In 1862, an iron paddle steamer called the Prince of Wales set off from Sydney for Brisbane with 23 people on board and a full cargo of horses, rum, ale, brandy, wine, tobacco and cigars.

The ship was modern for its time and had only been in service a few months, but its voyage up the coast proved to be its last.

After passing inside a reef off Crowdy Bay, on the NSW Mid North Coast, the Prince of Wales hit a rock off Perpendicular Point and started taking on water.

The vessel was beached at nearby Dunbogan and the passengers were landed safely in calm seas.

At that point, according to the Camden Haven Historical Society’s Phillip Bowman, a message was sent for help.

“They had to ride the horses back to Harrington and they got the message out that way,” he said.

This bronze name plate fragment, which was attached to the Prince of Wales, was recovered in 1989.(Supplied: Phillip Bowman)

The next day another iron paddle steamer, the Diamantina, was sent from the Manning River to rescue the passengers and crew.

By that time the sea had risen and the Prince of Wales was found wrecked on the beach.

A boat was sent ashore from the Diamantina, but while it was returning through the surf it capsized.

Two of its crew, along with the engineer of the Prince of Wales, James Stuart, were drowned.

“The steamer literally sank in three metres of water,” Mr Bowman said.

The original marker at the mound grave site for the three men who drowned.(Supplied: Phillip Bowman)

Rare mound grave becomes permanent burial

The three men were buried in a shallow mound grave near the beach at Dunbogan.

Mr Bowman said the initial plan was to move the bodies north to the Port Macquarie colony.

“When the sailors died they just scraped out a little bit of the earth and put them in with the intention of taking them up to Port Macquarie in a couple of days’ time,” he said.

“Well, that never happened.

There are plans to restore the grave sites at Dunbogan.(ABC Mid North Coast: Emma Siossian)

“They then covered them with a bit more soil – because they obviously smelt a bit, as they had only just covered them – and so it grew and grew and grew, and we now stand on a very rare mound grave.

“This mound grave is the only one in Australia that I know of for Europeans.

“These were probably the first graves in our area for Europeans … people were virtually not living here in the Camden Haven at that stage.”

A few years later, in 1868, Francis Williams, the wife of one of the Dunbogan pilot house keepers, was also buried at the site.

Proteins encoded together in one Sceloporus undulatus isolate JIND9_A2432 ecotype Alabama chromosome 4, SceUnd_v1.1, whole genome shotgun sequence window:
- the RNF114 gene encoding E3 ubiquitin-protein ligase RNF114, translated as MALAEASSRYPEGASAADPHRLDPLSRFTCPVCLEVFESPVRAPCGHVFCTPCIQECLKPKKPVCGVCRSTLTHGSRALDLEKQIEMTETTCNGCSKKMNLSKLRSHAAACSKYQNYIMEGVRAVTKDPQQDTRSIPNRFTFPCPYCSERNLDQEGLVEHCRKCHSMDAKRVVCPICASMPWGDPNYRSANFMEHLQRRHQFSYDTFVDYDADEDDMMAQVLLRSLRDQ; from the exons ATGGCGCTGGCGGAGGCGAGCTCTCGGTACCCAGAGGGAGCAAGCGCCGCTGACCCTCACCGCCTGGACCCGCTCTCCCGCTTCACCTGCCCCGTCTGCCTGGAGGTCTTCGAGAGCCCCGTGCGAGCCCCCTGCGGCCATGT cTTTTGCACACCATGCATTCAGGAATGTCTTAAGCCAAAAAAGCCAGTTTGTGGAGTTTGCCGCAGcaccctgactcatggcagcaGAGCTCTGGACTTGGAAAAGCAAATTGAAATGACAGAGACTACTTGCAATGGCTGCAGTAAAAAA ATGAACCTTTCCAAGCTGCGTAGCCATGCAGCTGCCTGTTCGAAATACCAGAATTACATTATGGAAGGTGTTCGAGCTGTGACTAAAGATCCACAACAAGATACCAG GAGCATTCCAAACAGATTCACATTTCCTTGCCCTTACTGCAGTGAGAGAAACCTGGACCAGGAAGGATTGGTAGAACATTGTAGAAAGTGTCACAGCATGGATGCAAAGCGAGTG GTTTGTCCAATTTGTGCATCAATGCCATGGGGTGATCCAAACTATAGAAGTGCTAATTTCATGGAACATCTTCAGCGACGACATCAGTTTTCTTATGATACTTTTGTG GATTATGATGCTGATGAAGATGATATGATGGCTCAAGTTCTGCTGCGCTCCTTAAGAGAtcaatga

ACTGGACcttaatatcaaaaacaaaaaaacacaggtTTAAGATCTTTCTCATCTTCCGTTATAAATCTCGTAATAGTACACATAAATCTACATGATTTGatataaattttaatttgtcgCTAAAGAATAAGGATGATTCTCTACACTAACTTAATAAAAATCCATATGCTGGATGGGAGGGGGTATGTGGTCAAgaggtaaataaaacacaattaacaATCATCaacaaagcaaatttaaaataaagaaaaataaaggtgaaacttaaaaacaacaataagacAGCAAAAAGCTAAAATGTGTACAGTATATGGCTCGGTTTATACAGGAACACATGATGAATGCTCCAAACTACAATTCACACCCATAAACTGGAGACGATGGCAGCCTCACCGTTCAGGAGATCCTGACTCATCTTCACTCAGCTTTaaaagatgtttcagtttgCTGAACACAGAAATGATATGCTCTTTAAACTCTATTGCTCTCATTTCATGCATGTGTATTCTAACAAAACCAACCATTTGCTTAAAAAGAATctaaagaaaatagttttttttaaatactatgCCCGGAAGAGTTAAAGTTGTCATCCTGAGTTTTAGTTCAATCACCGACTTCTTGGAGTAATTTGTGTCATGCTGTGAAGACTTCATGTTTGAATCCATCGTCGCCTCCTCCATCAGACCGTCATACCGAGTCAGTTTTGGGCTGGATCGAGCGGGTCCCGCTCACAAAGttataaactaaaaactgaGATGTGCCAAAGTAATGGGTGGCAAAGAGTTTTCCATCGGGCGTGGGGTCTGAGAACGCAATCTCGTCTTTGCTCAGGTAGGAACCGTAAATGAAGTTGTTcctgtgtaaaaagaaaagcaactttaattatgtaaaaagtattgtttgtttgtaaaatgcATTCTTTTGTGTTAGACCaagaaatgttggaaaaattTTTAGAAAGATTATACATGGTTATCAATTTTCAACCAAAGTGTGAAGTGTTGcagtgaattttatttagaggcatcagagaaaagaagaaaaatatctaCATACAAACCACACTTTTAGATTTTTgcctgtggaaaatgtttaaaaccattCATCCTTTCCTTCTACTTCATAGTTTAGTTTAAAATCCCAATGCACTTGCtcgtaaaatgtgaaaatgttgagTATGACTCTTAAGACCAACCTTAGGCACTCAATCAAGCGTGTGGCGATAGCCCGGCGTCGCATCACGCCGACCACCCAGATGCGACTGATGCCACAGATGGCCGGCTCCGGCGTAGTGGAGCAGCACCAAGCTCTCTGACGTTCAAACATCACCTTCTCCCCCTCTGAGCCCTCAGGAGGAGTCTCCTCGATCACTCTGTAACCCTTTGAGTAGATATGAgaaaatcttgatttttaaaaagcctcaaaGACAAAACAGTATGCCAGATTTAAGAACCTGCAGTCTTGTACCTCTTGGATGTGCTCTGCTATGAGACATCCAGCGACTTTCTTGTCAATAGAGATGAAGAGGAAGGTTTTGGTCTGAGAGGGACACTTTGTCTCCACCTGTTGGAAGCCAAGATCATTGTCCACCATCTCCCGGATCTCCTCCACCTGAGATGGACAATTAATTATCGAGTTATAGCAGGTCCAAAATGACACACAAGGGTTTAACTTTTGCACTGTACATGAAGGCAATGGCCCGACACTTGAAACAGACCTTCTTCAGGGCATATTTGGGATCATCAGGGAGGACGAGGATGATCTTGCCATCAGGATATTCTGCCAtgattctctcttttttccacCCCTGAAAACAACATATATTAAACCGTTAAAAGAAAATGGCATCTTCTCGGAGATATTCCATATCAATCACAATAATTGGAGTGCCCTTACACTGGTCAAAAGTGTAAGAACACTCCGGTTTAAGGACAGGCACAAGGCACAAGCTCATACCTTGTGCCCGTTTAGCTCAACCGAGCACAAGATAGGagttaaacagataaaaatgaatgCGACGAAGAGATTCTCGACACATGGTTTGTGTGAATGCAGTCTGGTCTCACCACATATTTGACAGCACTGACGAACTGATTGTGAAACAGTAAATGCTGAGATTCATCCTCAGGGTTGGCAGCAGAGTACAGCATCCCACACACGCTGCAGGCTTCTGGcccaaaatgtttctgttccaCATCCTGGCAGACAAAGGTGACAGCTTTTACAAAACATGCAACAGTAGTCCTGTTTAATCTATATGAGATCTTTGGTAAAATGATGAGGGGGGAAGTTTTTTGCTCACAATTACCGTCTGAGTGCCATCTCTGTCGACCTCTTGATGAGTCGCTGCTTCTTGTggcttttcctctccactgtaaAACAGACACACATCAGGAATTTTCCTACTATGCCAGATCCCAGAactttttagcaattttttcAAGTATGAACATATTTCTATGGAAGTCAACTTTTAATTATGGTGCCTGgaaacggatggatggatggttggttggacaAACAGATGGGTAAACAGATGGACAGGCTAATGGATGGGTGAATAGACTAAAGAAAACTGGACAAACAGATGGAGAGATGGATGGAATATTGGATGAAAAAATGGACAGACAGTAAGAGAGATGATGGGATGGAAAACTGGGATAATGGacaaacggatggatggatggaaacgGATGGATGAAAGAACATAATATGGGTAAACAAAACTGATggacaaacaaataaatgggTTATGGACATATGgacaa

Philip Bowman and Diane Westerhuis stand at the mound grave site at Dunbogan.(ABC Mid North Coast: Emma Siossian)

‘We need to remember them’

The burial site now sits in an inconspicuous, scrubby area near an oyster shed.

Over the years the site, which is also now well back from the water’s edge, has become run down.

There are plans to restore the heritage graves and remember those who lost their lives.(ABC Mid North Coast: Emma Siossian)

During the 1970s a concrete slab and metal fencing was added to the site, but that has broken down.

The Camden Haven Historical Society and local council are now planning to restore the site and bring to life to some of the region’s history via informative signage.

“It’s our history we need to remember the people who were here before us and tell their stories,” the society’s Diane Westerhuis said.

“It’s a way of remembering them and honouring them, when they die in extreme circumstances like these sailors did, trying to rescue others.”

The shallow graves were originally meant to be temporary.(ABC Mid North Coast: Emma Siossian)

The Port Macquarie Hastings Council said planning for the restoration was underway.

“Council’s Heritage Consultant will be undertaking a full appraisal of the site to determine the extent of repairs required in an endeavour to reinstate the gravesite into a ‘known former condition’ as recorded by historical photographs,” a spokesperson said.

Kendall Wharf was once a focal point in an area thriving with trade.(Supplied: Phillip Bowman)

‘Much more to tell’

Ms Westerhuis said she hoped other colourful historical tales from the Camden Haven region would also be highlighted over time.

“We hear a lot about Port Macquarie because it’s a convict area, but little is told about the ordinary folk who came here trying to earn a living,” she said.

“Some people came to the area and collected oysters and they bagged them and sent them to Sydney as a way of earning a living.

“Timber was also a big industry.”

She said soldiers’ huts were also dotted throughout the region.

“There were guards’ huts — soldiers were sent here to prevent any convicts escaping from Port Macquarie and travelling south,” she said.

“The convicts sent to Port Macquarie were seen to be very dangerous as it was a place of secondary punishment … it’s a fairly dark history.

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